ZPE_Logo
  
Search        
  Create an account Home  ·  Topics  ·  Downloads  ·  Your Account  ·  Submit News  ·  Top 10  
Mission Statement

Modules
· Home
· Forum
· LATEST COMMENTS
· Special Sections
· SUPPORT ZPEnergy
· Advertising
· AvantGo
· Books
· Downloads
· Events
· Feedback
· Link to us
· Private Messages
· Search
· Stories Archive
· Submit News
· Surveys
· Top 10
· Topics
· Web Links
· Your Account

Who's Online
There are currently, 146 guest(s) and 1 member(s) that are online.

You are Anonymous user. You can register for free by clicking here

Events
  • (June 9, 2021 - June 11, 2021) ICCF-23 online

  • Hot Links
    Aetherometry

    American Antigravity

    AESOP Institute

    Closeminded Science

    EarthTech

    Innoplaza

    Integrity Research Institute

    New Energy Movement

    New Energy Times

    The Orion Proj.

    Panacea-BOCAF

    QVac_Eng

    RexResearch

    Science Hobbyist

    Tom Bearden's Page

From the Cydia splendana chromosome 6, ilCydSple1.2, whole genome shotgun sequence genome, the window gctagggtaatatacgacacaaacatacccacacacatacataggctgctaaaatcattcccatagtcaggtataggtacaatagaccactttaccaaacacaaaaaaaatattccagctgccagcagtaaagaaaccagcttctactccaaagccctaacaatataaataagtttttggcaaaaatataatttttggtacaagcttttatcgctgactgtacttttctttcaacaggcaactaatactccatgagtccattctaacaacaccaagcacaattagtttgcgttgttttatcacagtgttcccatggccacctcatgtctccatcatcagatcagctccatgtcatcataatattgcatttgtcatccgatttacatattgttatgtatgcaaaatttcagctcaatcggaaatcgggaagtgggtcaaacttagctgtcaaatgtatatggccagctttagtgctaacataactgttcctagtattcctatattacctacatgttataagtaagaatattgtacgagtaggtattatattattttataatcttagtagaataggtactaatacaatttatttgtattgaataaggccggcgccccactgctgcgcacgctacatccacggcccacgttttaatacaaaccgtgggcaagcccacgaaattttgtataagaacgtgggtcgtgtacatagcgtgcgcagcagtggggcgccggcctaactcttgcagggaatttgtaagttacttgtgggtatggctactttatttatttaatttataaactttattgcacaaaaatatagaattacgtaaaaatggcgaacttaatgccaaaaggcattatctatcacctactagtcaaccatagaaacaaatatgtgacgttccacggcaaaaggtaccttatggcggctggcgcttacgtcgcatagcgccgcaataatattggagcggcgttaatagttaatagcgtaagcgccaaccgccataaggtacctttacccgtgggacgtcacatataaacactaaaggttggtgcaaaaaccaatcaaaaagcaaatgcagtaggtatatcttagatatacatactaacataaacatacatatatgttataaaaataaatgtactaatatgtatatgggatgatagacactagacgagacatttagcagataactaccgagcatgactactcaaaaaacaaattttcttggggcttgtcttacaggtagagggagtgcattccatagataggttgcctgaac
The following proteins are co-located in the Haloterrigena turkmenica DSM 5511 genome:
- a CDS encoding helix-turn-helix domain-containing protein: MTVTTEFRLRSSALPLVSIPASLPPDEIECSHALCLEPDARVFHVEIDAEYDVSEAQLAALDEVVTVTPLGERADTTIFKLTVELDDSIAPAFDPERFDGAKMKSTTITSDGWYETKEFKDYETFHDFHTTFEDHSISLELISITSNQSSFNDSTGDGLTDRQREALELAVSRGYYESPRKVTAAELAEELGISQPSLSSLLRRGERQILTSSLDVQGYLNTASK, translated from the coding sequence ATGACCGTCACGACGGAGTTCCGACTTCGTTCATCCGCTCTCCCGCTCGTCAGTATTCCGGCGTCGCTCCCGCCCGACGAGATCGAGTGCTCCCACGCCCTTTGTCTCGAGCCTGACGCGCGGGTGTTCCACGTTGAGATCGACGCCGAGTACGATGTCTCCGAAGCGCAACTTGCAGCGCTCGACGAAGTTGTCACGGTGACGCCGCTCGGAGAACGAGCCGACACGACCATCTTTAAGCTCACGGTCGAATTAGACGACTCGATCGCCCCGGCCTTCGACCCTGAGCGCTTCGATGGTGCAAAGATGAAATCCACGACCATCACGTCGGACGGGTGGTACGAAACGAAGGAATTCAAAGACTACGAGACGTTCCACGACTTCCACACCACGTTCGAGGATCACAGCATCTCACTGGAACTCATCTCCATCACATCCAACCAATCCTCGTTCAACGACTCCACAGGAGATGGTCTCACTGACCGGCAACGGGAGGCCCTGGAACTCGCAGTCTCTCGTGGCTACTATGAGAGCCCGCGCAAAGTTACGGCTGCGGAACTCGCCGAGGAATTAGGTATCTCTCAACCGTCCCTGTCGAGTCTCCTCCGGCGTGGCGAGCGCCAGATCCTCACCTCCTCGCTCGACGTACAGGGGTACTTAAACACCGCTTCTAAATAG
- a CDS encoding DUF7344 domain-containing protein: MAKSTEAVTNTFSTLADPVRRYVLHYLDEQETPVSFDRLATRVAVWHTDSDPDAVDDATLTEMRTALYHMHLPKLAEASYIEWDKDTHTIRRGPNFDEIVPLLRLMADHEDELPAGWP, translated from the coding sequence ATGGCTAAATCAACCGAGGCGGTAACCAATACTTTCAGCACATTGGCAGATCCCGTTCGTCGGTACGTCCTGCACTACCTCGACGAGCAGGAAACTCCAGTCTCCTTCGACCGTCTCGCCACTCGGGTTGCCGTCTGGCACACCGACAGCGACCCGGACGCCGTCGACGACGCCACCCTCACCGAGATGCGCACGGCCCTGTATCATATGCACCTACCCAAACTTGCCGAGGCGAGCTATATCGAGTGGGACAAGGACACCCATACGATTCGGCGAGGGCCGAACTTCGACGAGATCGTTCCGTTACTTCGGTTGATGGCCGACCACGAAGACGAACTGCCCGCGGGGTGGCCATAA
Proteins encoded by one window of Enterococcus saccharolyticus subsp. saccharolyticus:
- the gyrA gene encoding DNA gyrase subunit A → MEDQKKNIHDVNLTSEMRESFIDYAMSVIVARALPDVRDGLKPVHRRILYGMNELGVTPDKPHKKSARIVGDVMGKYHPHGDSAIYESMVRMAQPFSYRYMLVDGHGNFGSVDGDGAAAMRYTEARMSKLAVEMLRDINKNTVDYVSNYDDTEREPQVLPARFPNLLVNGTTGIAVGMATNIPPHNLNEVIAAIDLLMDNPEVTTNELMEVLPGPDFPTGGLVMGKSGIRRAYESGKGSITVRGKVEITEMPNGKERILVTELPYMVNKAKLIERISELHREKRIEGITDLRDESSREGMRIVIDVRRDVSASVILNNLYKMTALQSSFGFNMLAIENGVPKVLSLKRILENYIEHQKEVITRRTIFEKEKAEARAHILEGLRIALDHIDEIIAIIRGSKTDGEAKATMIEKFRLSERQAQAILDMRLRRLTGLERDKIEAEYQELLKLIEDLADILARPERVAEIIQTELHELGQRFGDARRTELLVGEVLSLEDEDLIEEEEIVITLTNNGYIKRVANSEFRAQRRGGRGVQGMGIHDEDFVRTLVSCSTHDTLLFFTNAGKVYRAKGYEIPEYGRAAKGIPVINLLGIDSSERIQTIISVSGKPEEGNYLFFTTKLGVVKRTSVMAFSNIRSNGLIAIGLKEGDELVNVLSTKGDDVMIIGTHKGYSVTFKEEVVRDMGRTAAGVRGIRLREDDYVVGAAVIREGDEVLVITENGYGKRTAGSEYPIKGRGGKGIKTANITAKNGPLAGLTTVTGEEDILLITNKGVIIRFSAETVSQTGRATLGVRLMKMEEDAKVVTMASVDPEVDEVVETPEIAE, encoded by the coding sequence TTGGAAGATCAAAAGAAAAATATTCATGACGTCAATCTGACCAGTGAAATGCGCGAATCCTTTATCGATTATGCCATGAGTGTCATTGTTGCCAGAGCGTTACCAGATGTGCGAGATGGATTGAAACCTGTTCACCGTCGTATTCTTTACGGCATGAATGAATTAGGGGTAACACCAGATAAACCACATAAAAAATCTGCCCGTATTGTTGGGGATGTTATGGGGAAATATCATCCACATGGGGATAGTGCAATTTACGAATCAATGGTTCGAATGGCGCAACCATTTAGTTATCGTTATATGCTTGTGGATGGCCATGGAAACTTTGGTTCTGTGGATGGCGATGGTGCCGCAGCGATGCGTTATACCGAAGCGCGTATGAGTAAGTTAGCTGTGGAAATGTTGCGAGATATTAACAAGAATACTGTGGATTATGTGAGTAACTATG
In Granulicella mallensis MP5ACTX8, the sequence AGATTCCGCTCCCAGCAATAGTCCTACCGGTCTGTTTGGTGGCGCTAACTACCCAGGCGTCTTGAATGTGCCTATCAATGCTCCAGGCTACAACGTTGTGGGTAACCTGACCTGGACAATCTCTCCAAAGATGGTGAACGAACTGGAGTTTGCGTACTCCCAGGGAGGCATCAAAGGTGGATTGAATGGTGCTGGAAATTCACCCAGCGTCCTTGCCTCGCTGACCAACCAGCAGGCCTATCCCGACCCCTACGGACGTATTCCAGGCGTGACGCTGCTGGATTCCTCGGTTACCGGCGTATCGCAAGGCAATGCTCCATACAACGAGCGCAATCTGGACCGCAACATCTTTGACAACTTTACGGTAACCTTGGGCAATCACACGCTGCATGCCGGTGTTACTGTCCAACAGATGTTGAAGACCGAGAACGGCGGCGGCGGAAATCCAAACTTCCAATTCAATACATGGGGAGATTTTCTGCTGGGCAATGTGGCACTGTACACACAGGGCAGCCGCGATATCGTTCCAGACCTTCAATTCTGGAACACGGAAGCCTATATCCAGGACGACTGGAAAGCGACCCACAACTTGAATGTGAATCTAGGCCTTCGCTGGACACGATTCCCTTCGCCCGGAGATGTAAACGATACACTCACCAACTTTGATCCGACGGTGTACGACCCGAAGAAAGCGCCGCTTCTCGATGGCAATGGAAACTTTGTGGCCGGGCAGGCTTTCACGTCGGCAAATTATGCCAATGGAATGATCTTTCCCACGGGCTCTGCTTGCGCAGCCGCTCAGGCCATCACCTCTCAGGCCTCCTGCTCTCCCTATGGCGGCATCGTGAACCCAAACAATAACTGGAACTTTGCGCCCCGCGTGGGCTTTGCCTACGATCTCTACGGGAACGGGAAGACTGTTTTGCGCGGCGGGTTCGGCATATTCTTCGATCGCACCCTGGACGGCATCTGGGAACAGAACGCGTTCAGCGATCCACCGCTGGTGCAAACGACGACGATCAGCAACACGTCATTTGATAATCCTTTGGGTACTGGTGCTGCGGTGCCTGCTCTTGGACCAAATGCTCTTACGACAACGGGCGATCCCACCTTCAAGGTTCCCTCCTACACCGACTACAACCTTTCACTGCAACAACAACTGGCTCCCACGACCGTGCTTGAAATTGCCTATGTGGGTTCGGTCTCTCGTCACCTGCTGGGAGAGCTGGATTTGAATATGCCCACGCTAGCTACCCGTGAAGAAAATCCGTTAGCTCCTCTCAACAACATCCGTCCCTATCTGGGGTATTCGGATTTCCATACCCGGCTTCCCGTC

USPTO

    Want to Know

    Other Info-Sources
    NE News Sites
    AER_Network
    Alternative Energy News
    E-Cat World
    NexusNewsfeed ZPE
    FringeEnergy News
    NE Discussion Groups
    Energetic Forum
    Energy21 YT Channel
    EMediaPress
    Energy Science Forum
    Free_Energy FB Group
    The KeelyNet Blog
    OverUnity
    Sarfatti_Physics
    Tesla Science Foundation (FB)
    Vortex (old Interact)
    Magazine Sites
    Electrifying Times (FB)
    ExtraOrdinary Technology
    IE Magazine
    New Energy Times

    Interesting Links

    Click Here for the DISCLOSURE PROJECT
    SciTech Daily Review
    NEXUS Magazine
    Find Jobs

    Imaging 'Gridlock' in High-temperature Superconductors
    Posted on Monday, March 05, 2007 @ 21:32:14 MST by vlad

    Science Superconductivity -- the conduction of electricity with zero resistance -- sometimes can, it seems, become stalled by a form of electronic "gridlock."